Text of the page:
Gibson SG Special Faded - Worn Cherry
Gibson SG Special Faded - Worn Cherry

SG Special Faded - Worn Cherry, SG モデル from Gibson belonging to the SG Special Faded model.

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tjon901 07/08/2011

Gibson SG Special Faded - Worn Cherry : tjon901 のユーザーレビュー (content in English)

"Entry level Gibson SG"

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Not many people know the story of the Gibson SG. In the early 60s Gibson was looking to change up the Les Paul and lower their production costs. In 1961 Gibson came out with a new version of the Les Paul and it is what we call the SG today but back then for a few years this was the Gibson Les Paul. Gibson was looking to lower the production costs of making their guitars so they simplified the design a little bit. To do this they redesigned it to have a flat top and double cutaways. They got rid of the maple top so the body is just mahogany. This guitar is the entry level SG for Gibson. It is part of their faded line. Gibson noticed that people were starting to like worn in looking guitars. They decided to start a line of Faded guitars that do not have the final clear coat on them to give guitar players a line of new guitars that look old. The guitar is made from solid mahogany with a mahogany set neck. The neck is 22 frets with a rosewood fretboard. The neck is not bound. It has two volume knobs and tow tone knobs and a 3 way pickup selector. It has 496R and 500T ceramic magnet pickups in the neck and bridge respectively. These pickups are Gibsons own design. It has a traditional Les Paul style tune-o-matic bridge and stop tailpiece.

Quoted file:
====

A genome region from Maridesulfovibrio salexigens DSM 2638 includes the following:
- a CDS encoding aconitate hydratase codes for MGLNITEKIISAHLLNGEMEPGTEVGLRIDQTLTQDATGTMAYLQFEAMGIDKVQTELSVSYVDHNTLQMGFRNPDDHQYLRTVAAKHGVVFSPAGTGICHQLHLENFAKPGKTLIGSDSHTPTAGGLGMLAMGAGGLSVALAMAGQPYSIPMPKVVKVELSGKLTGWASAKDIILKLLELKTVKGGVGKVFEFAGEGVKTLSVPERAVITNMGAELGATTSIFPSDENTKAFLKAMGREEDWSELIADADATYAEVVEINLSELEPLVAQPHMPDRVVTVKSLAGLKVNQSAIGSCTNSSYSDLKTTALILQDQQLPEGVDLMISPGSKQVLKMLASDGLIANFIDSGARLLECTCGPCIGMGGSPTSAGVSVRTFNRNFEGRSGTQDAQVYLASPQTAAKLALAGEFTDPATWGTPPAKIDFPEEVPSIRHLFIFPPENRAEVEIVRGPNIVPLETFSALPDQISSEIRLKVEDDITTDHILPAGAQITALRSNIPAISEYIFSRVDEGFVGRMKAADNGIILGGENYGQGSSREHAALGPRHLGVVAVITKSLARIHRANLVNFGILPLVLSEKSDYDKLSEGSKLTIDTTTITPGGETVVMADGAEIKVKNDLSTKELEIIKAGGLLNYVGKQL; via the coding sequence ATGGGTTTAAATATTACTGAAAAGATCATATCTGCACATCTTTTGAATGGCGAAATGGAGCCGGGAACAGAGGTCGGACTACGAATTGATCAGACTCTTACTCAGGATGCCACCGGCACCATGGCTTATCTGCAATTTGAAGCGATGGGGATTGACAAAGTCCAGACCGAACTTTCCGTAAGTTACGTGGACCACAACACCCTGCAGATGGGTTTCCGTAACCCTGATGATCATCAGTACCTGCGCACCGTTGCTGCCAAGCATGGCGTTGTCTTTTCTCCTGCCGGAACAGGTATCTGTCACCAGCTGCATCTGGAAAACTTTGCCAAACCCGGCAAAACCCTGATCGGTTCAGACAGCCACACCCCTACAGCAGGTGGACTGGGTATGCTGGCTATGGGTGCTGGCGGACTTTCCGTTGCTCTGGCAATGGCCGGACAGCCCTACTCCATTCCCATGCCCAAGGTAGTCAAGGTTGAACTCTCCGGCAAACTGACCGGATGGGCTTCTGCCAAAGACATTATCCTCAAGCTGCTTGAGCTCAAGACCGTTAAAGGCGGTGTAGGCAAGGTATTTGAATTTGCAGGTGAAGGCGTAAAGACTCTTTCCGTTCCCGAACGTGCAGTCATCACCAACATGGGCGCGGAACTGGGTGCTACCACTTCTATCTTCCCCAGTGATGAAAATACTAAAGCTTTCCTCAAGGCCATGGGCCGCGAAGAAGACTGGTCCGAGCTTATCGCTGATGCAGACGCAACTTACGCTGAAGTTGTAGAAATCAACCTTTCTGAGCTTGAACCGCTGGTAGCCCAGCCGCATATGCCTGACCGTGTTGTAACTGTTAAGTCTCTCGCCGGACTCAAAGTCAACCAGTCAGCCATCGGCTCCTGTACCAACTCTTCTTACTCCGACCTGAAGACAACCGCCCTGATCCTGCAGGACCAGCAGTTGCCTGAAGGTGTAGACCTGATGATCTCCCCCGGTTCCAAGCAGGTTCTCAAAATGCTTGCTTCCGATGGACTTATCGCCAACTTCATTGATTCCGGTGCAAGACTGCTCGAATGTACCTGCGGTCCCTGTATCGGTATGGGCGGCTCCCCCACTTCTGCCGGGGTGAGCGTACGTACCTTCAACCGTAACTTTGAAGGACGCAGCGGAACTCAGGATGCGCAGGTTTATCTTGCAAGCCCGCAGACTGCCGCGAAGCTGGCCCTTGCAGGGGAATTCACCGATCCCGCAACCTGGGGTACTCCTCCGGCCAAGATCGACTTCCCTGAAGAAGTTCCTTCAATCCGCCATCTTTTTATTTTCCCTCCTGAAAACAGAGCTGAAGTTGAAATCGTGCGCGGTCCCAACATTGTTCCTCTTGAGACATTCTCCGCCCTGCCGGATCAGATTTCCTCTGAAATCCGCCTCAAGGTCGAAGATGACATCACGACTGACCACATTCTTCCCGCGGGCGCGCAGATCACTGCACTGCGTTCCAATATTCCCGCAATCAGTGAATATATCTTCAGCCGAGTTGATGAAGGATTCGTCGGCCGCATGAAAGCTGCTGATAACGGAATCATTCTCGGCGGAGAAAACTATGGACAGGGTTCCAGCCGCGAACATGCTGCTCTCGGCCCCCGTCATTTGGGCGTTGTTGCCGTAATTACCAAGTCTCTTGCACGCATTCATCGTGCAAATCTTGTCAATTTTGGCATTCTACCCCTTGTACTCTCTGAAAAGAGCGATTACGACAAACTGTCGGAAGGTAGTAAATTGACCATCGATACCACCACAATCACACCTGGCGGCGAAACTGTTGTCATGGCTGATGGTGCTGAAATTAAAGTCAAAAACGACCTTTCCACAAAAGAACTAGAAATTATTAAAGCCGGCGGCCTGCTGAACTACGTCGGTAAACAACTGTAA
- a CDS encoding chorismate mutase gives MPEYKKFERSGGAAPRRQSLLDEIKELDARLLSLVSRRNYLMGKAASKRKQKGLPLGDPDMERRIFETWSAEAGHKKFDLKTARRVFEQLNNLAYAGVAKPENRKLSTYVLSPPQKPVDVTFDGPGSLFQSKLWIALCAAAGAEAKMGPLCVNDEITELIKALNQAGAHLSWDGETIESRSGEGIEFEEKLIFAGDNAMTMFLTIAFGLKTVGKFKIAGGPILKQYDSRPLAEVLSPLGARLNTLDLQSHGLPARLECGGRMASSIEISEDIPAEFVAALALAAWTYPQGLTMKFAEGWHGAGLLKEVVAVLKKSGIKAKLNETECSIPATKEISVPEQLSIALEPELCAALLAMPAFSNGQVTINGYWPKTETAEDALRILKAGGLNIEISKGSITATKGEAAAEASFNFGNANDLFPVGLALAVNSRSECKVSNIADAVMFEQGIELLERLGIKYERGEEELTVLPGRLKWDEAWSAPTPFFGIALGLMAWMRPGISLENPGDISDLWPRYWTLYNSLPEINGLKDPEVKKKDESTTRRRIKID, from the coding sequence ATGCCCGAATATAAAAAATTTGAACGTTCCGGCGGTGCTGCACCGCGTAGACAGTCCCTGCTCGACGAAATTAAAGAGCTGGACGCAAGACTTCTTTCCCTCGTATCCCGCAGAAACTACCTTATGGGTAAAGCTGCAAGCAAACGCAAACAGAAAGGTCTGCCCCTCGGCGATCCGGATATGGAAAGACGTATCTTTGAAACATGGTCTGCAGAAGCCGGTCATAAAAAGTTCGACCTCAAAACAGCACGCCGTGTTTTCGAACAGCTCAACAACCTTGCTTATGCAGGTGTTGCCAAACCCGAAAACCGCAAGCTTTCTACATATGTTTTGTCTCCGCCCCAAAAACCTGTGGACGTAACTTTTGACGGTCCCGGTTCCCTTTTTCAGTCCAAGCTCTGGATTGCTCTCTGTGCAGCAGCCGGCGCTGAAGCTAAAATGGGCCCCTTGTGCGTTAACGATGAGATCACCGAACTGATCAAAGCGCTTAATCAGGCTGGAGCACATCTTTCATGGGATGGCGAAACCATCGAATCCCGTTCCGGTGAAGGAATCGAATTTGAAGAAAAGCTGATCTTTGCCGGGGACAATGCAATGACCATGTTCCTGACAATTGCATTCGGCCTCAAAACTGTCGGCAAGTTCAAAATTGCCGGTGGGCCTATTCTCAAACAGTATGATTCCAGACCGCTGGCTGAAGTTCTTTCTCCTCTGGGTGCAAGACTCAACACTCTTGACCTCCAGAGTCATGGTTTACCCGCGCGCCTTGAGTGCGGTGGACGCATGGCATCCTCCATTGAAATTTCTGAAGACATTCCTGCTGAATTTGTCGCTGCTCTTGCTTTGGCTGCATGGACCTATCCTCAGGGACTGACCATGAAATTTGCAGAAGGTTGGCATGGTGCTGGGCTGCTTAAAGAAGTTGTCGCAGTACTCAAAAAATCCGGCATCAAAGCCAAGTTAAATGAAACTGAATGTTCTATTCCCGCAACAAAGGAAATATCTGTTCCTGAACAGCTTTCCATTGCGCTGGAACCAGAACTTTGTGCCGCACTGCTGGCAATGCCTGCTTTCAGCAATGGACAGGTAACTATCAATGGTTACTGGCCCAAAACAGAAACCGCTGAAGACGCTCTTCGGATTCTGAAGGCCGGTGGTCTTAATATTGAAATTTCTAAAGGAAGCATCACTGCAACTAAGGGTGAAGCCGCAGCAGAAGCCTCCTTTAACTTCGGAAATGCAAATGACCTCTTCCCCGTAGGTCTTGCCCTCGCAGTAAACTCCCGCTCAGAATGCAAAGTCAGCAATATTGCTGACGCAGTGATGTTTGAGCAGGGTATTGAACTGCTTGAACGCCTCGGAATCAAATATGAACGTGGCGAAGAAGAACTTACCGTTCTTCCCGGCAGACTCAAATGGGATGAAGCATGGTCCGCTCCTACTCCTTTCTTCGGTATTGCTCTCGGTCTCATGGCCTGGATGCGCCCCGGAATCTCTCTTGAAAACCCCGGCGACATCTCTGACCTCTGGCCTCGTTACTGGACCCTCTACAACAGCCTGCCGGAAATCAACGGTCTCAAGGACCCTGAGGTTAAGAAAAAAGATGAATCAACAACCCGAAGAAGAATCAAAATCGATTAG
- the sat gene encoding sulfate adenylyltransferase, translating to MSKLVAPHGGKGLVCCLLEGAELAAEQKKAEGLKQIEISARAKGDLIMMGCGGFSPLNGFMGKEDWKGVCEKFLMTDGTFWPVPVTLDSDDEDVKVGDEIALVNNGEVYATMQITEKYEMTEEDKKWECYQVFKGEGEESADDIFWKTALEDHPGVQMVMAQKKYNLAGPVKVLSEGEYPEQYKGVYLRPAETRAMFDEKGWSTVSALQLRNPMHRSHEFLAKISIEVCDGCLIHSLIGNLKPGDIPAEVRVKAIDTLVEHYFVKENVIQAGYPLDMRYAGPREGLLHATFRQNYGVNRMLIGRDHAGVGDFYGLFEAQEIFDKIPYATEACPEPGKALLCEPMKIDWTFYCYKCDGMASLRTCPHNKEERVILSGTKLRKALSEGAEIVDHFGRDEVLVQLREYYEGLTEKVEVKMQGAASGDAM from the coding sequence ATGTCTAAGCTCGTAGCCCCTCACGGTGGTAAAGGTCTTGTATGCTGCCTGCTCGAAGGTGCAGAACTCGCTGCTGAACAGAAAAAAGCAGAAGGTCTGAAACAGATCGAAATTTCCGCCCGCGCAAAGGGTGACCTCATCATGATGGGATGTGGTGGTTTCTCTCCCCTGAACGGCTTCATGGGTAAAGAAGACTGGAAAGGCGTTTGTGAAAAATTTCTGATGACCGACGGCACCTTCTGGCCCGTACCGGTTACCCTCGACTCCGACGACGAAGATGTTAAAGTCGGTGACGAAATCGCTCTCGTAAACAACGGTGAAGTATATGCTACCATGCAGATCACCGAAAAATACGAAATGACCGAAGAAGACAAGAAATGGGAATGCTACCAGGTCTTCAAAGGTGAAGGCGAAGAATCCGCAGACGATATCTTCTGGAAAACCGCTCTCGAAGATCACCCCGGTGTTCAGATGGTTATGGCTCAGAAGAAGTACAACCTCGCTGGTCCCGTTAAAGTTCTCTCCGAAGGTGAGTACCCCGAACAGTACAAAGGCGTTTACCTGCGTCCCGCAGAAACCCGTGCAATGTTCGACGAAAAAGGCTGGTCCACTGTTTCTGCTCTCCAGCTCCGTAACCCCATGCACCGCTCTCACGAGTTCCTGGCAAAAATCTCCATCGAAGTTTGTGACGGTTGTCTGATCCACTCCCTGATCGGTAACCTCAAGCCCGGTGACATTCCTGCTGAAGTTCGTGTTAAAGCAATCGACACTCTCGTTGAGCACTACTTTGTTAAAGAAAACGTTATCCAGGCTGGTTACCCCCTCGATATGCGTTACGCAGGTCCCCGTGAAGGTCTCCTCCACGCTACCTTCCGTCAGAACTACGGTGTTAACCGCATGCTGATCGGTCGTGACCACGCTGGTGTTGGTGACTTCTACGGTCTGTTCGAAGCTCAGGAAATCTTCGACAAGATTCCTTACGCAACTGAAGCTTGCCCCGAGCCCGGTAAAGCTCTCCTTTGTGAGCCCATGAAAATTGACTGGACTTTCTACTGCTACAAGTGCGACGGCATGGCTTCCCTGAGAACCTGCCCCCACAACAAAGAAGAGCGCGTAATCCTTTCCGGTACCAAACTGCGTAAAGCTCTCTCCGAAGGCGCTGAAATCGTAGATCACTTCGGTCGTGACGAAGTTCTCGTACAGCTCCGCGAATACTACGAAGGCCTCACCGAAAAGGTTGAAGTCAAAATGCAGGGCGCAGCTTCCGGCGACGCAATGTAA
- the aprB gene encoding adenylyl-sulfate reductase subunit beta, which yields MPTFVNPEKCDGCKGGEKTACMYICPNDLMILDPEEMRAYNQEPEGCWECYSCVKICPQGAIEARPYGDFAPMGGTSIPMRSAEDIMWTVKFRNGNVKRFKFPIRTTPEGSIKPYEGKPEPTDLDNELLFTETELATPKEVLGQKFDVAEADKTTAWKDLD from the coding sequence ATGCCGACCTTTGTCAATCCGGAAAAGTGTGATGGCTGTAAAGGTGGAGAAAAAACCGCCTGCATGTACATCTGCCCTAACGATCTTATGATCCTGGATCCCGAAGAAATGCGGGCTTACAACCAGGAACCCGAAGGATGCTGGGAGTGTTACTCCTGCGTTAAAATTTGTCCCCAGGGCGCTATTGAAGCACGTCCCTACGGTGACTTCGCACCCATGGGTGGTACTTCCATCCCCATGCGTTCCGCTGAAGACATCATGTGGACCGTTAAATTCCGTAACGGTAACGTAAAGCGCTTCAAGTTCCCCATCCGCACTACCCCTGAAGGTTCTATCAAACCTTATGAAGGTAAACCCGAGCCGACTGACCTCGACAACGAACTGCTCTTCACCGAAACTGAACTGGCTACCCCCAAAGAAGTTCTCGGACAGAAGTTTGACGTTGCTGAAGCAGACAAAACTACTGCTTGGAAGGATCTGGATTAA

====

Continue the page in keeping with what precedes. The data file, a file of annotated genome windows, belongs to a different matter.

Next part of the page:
When Gibson came out with the SG they were trying to compete with the strat in terms of comfort and playability. The SG was designed in such a way to give better fret access than the earlier Les Paul. The neck is not mounted as deep into the body as is with the Les Paul. The 60s profile neck also helps playability. The 50s Gibson neck profile is very big and some people find it hard to play. This design gives it a few problems. The early SG's like this one have weak neck joints. The neck joint on SG models is very weak compared to Les Pauls or even bolt on guitars. This weak neck joint makes some SG's prone to going out of tune. With the neck mounted so far out on the body and the body being so thin and light, SG's are prone to neck dive. When playing an SG standing up you may find yourself holding up the neck due to this awkward balance between the neck and the body. This can be solved by moving the strap peg to the upper horn like on Tony Iommi's SG guitar. The faded finish is smooth to the touch unlike a glossy finish so the neck is super fast under your hand.


The pickups in this guitar are pretty much generic Gibson pickups. They are good at everything but not great at anything. The mahogany wood give the guitar a really deep sound even though the body is not that big. If you want to play heavier music you may want to change out the pickups. The Gibson pickups are medium output and are voiced more for classic rock. If you wanted a better classic rock tone a set of Seymour Duncans would do well. If you are looking for a more metal tone a set of EMG's would be perfect.


With these Faded series guitars the prices on them are less than some Epiphones. These are good solid work horse guitars. You can gig them no problem and not have to worry about dings or scratches. These guitars can be had for around 500 dollars used to they are a great deal for a real Gibson.